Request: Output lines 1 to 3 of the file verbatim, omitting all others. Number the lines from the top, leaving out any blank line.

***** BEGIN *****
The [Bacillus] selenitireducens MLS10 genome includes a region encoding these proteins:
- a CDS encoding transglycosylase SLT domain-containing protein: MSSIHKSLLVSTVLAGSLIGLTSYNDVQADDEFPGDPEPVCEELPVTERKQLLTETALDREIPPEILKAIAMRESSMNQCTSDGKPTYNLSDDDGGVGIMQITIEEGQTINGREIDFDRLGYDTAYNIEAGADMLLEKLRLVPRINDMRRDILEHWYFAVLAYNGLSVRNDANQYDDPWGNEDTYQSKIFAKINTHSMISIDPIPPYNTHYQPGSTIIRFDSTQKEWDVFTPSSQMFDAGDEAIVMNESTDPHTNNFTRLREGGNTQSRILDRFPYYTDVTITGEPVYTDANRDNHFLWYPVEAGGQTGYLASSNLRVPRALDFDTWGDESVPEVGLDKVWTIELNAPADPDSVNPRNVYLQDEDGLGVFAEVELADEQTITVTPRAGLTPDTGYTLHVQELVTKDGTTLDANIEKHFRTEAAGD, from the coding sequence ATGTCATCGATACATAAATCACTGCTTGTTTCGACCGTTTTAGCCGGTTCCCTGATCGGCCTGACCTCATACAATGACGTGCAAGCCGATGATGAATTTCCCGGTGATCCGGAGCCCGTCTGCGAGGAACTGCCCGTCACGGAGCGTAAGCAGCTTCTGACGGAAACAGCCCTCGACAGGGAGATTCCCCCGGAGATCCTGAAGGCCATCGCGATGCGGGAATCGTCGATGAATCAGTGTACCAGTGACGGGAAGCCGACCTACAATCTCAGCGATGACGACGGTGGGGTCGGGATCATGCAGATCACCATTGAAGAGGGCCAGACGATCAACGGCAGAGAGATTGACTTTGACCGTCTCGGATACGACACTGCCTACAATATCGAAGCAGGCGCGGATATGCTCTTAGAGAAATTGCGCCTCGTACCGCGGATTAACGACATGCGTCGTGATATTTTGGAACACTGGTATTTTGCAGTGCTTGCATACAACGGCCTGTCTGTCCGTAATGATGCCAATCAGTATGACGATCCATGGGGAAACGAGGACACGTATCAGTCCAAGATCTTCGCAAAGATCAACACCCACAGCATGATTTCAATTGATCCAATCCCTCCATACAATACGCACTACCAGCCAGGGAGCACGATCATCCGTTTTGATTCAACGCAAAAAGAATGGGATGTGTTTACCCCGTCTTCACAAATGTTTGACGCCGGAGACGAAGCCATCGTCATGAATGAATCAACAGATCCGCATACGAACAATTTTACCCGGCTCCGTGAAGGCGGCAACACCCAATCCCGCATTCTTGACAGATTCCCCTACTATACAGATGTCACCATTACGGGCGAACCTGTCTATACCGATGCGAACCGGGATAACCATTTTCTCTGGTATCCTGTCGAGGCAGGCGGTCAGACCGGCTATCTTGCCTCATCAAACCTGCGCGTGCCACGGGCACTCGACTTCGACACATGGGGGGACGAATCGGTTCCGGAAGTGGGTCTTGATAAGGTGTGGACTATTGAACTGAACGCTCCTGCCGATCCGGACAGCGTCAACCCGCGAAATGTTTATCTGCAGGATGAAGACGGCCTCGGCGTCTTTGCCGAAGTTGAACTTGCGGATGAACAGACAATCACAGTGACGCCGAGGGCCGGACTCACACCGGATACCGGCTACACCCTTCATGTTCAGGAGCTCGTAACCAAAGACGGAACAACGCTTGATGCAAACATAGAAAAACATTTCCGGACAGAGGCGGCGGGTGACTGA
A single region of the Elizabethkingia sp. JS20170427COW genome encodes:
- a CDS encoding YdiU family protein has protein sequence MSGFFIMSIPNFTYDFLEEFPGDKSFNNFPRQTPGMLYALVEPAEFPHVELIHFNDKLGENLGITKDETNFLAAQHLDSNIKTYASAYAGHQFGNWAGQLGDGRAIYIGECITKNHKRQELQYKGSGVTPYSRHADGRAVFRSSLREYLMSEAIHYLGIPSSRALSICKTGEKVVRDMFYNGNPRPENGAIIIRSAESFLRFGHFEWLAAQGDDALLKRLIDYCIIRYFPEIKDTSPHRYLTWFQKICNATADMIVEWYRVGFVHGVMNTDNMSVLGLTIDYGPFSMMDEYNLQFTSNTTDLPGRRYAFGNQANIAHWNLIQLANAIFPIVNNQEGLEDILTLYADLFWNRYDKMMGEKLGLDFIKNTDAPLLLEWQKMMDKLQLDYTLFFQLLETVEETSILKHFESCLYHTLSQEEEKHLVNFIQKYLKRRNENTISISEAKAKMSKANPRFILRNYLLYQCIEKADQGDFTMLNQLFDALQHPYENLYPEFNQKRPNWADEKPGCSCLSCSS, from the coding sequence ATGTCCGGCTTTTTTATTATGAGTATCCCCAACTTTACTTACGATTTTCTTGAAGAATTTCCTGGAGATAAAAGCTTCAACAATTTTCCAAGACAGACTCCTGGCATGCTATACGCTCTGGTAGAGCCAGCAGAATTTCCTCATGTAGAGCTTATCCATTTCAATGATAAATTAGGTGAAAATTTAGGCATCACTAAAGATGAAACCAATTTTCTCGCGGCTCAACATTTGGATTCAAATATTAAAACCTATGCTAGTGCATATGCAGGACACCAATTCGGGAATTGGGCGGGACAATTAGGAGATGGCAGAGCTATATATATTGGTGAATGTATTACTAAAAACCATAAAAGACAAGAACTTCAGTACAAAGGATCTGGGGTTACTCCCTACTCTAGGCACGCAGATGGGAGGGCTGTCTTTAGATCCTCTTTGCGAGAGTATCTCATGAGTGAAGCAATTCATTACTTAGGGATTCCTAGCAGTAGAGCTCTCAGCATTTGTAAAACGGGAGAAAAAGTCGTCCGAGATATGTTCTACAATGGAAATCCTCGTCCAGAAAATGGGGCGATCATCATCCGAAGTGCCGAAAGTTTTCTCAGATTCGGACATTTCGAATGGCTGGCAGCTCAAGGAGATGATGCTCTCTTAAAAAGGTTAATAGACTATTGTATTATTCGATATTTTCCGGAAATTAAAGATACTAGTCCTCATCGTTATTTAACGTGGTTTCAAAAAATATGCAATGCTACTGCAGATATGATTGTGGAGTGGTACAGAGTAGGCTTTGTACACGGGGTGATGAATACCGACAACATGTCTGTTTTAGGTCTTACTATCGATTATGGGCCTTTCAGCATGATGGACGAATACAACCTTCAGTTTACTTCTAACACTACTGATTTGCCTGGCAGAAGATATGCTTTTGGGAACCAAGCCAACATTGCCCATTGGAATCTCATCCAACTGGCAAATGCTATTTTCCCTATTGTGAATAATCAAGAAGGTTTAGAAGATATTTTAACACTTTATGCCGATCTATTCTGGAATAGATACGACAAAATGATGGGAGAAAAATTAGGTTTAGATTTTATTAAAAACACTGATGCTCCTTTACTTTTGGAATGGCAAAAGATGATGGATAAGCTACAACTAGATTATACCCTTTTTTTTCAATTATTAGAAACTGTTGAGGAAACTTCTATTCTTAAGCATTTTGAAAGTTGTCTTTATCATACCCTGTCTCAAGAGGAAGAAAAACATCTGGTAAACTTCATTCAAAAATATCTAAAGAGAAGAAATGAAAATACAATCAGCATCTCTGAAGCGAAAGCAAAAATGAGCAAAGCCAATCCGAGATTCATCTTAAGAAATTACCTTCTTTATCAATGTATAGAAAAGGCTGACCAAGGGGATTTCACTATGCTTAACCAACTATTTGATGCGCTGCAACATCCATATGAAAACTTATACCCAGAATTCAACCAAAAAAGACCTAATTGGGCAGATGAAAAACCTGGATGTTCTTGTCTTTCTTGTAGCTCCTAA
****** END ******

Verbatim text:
The [Bacillus] selenitireducens MLS10 genome includes a region encoding these proteins:
- a CDS encoding transglycosylase SLT domain-containing protein: MSSIHKSLLVSTVLAGSLIGLTSYNDVQADDEFPGDPEPVCEELPVTERKQLLTETALDREIPPEILKAIAMRESSMNQCTSDGKPTYNLSDDDGGVGIMQITIEEGQTINGREIDFDRLGYDTAYNIEAGADMLLEKLRLVPRINDMRRDILEHWYFAVLAYNGLSVRNDANQYDDPWGNEDTYQSKIFAKINTHSMISIDPIPPYNTHYQPGSTIIRFDSTQKEWDVFTPSSQMFDAGDEAIVMNESTDPHTNNFTRLREGGNTQSRILDRFPYYTDVTITGEPVYTDANRDNHFLWYPVEAGGQTGYLASSNLRVPRALDFDTWGDESVPEVGLDKVWTIELNAPADPDSVNPRNVYLQDEDGLGVFAEVELADEQTITVTPRAGLTPDTGYTLHVQELVTKDGTTLDANIEKHFRTEAAGD, from the coding sequence ATGTCATCGATACATAAATCACTGCTTGTTTCGACCGTTTTAGCCGGTTCCCTGATCGGCCTGACCTCATACAATGACGTGCAAGCCGATGATGAATTTCCCGGTGATCCGGAGCCCGTCTGCGAGGAACTGCCCGTCACGGAGCGTAAGCAGCTTCTGACGGAAACAGCCCTCGACAGGGAGATTCCCCCGGAGATCCTGAAGGCCATCGCGATGCGGGAATCGTCGATGAATCAGTGTACCAGTGACGGGAAGCCGACCTACAATCTCAGCGATGACGACGGTGGGGTCGGGATCATGCAGATCACCATTGAAGAGGGCCAGACGATCAACGGCAGAGAGATTGACTTTGACCGTCTCGGATACGACACTGCCTACAATATCGAAGCAGGCGCGGATATGCTCTTAGAGAAATTGCGCCTCGTACCGCGGATTAACGACATGCGTCGTGATATTTTGGAACACTGGTATTTTGCAGTGCTTGCATACAACGGCCTGTCTGTCCGTAATGATGCCAATCAGTATGACGATCCATGGGGAAACGAGGACACGTATCAGTCCAAGATCTTCGCAAAGATCAACACCCACAGCATGATTTCAATTGATCCAATCCCTCCATACAATACGCACTACCAGCCAGGGAGCACGATCATCCGTTTTGATTCAACGCAAAAAGAATGGGATGTGTTTACCCCGTCTTCACAAATGTTTGACGCCGGAGACGAAGCCATCGTCATGAATGAATCAACAGATCCGCATACGAACAATTTTACCCGGCTCCGTGAAGGCGGCAACACCCAATCCCGCATTCTTGACAGATTCCCCTACTATACAGATGTCACCATTACGGGCGAACCTGTCTATACCGATGCGAACCGGGATAACCATTTTCTCTGGTATCCTGTCGAGGCAGGCGGTCAGACCGGCTATCTTGCCTCATCAAACCTGCGCGTGCCACGGGCACTCGACTTCGACACATGGGGGGACGAATCGGTTCCGGAAGTGGGTCTTGATAAGGTGTGGACTATTGAACTGAACGCTCCTGCCGATCCGGACAGCGTCAACCCGCGAAATGTTTATCTGCAGGATGAAGACGGCCTCGGCGTCTTTGCCGAAGTTGAACTTGCGGATGAACAGACAATCACAGTGACGCCGAGGGCCGGACTCACACCGGATACCGGCTACACCCTTCATGTTCAGGAGCTCGTAACCAAAGACGGAACAACGCTTGATGCAAACATAGAAAAACATTTCCGGACAGAGGCGGCGGGTGACTGA
A single region of the Elizabethkingia sp. JS20170427COW genome encodes: